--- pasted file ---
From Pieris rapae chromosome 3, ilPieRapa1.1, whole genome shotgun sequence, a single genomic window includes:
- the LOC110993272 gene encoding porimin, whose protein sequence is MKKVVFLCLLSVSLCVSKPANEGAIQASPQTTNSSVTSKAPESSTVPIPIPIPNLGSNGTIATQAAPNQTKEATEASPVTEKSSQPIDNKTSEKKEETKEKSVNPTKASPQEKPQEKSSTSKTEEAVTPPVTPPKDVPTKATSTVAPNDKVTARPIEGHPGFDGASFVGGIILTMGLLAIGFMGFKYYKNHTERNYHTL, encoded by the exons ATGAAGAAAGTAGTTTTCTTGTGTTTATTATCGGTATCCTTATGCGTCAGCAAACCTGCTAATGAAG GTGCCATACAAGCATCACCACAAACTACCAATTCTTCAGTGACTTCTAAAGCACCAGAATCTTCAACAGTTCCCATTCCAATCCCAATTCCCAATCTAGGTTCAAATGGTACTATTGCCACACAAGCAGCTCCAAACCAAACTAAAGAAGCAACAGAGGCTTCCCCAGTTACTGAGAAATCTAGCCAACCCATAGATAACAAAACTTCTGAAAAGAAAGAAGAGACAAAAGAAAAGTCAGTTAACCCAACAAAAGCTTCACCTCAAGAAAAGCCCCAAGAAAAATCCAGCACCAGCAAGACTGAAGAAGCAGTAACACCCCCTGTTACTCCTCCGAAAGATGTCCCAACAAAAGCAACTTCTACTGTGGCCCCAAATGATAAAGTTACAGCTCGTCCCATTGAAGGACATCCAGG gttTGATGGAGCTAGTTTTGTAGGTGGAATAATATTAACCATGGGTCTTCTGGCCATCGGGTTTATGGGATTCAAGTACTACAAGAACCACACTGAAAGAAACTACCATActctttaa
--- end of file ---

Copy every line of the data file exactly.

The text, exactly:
From Pieris rapae chromosome 3, ilPieRapa1.1, whole genome shotgun sequence, a single genomic window includes:
- the LOC110993272 gene encoding porimin, whose protein sequence is MKKVVFLCLLSVSLCVSKPANEGAIQASPQTTNSSVTSKAPESSTVPIPIPIPNLGSNGTIATQAAPNQTKEATEASPVTEKSSQPIDNKTSEKKEETKEKSVNPTKASPQEKPQEKSSTSKTEEAVTPPVTPPKDVPTKATSTVAPNDKVTARPIEGHPGFDGASFVGGIILTMGLLAIGFMGFKYYKNHTERNYHTL, encoded by the exons ATGAAGAAAGTAGTTTTCTTGTGTTTATTATCGGTATCCTTATGCGTCAGCAAACCTGCTAATGAAG GTGCCATACAAGCATCACCACAAACTACCAATTCTTCAGTGACTTCTAAAGCACCAGAATCTTCAACAGTTCCCATTCCAATCCCAATTCCCAATCTAGGTTCAAATGGTACTATTGCCACACAAGCAGCTCCAAACCAAACTAAAGAAGCAACAGAGGCTTCCCCAGTTACTGAGAAATCTAGCCAACCCATAGATAACAAAACTTCTGAAAAGAAAGAAGAGACAAAAGAAAAGTCAGTTAACCCAACAAAAGCTTCACCTCAAGAAAAGCCCCAAGAAAAATCCAGCACCAGCAAGACTGAAGAAGCAGTAACACCCCCTGTTACTCCTCCGAAAGATGTCCCAACAAAAGCAACTTCTACTGTGGCCCCAAATGATAAAGTTACAGCTCGTCCCATTGAAGGACATCCAGG gttTGATGGAGCTAGTTTTGTAGGTGGAATAATATTAACCATGGGTCTTCTGGCCATCGGGTTTATGGGATTCAAGTACTACAAGAACCACACTGAAAGAAACTACCATActctttaa